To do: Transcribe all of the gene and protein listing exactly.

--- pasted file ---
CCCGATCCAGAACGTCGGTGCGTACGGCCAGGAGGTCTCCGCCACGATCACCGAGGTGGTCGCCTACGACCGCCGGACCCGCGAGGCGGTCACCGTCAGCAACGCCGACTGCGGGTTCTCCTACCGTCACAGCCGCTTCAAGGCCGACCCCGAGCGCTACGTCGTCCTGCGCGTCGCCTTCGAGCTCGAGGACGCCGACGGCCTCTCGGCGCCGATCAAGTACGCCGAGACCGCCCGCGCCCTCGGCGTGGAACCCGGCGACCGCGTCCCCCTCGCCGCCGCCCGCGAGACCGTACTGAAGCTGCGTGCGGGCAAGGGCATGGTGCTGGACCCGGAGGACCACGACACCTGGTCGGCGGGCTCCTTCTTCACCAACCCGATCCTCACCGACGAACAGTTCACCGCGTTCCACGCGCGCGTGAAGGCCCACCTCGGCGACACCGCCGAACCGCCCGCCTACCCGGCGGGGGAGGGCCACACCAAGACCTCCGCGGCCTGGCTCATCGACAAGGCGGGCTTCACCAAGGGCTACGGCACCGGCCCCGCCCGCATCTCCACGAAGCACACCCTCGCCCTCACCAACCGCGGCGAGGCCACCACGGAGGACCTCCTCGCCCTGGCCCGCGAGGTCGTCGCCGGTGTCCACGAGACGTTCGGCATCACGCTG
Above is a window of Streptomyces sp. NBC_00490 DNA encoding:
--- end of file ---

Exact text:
CCCGATCCAGAACGTCGGTGCGTACGGCCAGGAGGTCTCCGCCACGATCACCGAGGTGGTCGCCTACGACCGCCGGACCCGCGAGGCGGTCACCGTCAGCAACGCCGACTGCGGGTTCTCCTACCGTCACAGCCGCTTCAAGGCCGACCCCGAGCGCTACGTCGTCCTGCGCGTCGCCTTCGAGCTCGAGGACGCCGACGGCCTCTCGGCGCCGATCAAGTACGCCGAGACCGCCCGCGCCCTCGGCGTGGAACCCGGCGACCGCGTCCCCCTCGCCGCCGCCCGCGAGACCGTACTGAAGCTGCGTGCGGGCAAGGGCATGGTGCTGGACCCGGAGGACCACGACACCTGGTCGGCGGGCTCCTTCTTCACCAACCCGATCCTCACCGACGAACAGTTCACCGCGTTCCACGCGCGCGTGAAGGCCCACCTCGGCGACACCGCCGAACCGCCCGCCTACCCGGCGGGGGAGGGCCACACCAAGACCTCCGCGGCCTGGCTCATCGACAAGGCGGGCTTCACCAAGGGCTACGGCACCGGCCCCGCCCGCATCTCCACGAAGCACACCCTCGCCCTCACCAACCGCGGCGAGGCCACCACGGAGGACCTCCTCGCCCTGGCCCGCGAGGTCGTCGCCGGTGTCCACGAGACGTTCGGCATCACGCTG
Above is a window of Streptomyces sp. NBC_00490 DNA encoding: